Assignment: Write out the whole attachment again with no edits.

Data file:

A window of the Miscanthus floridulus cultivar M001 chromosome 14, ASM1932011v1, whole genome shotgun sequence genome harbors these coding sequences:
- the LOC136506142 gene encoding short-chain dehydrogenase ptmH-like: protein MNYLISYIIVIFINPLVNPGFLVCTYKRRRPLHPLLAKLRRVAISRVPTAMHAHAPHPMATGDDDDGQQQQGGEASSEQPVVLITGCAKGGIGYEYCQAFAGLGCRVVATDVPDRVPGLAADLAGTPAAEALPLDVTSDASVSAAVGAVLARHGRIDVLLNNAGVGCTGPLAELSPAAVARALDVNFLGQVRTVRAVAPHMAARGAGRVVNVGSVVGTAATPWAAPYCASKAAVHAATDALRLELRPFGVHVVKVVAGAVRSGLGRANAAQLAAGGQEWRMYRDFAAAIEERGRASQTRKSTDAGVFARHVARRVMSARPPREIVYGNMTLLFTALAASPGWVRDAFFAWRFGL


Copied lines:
A window of the Miscanthus floridulus cultivar M001 chromosome 14, ASM1932011v1, whole genome shotgun sequence genome harbors these coding sequences:
- the LOC136506142 gene encoding short-chain dehydrogenase ptmH-like: protein MNYLISYIIVIFINPLVNPGFLVCTYKRRRPLHPLLAKLRRVAISRVPTAMHAHAPHPMATGDDDDGQQQQGGEASSEQPVVLITGCAKGGIGYEYCQAFAGLGCRVVATDVPDRVPGLAADLAGTPAAEALPLDVTSDASVSAAVGAVLARHGRIDVLLNNAGVGCTGPLAELSPAAVARALDVNFLGQVRTVRAVAPHMAARGAGRVVNVGSVVGTAATPWAAPYCASKAAVHAATDALRLELRPFGVHVVKVVAGAVRSGLGRANAAQLAAGGQEWRMYRDFAAAIEERGRASQTRKSTDAGVFARHVARRVMSARPPREIVYGNMTLLFTALAASPGWVRDAFFAWRFGL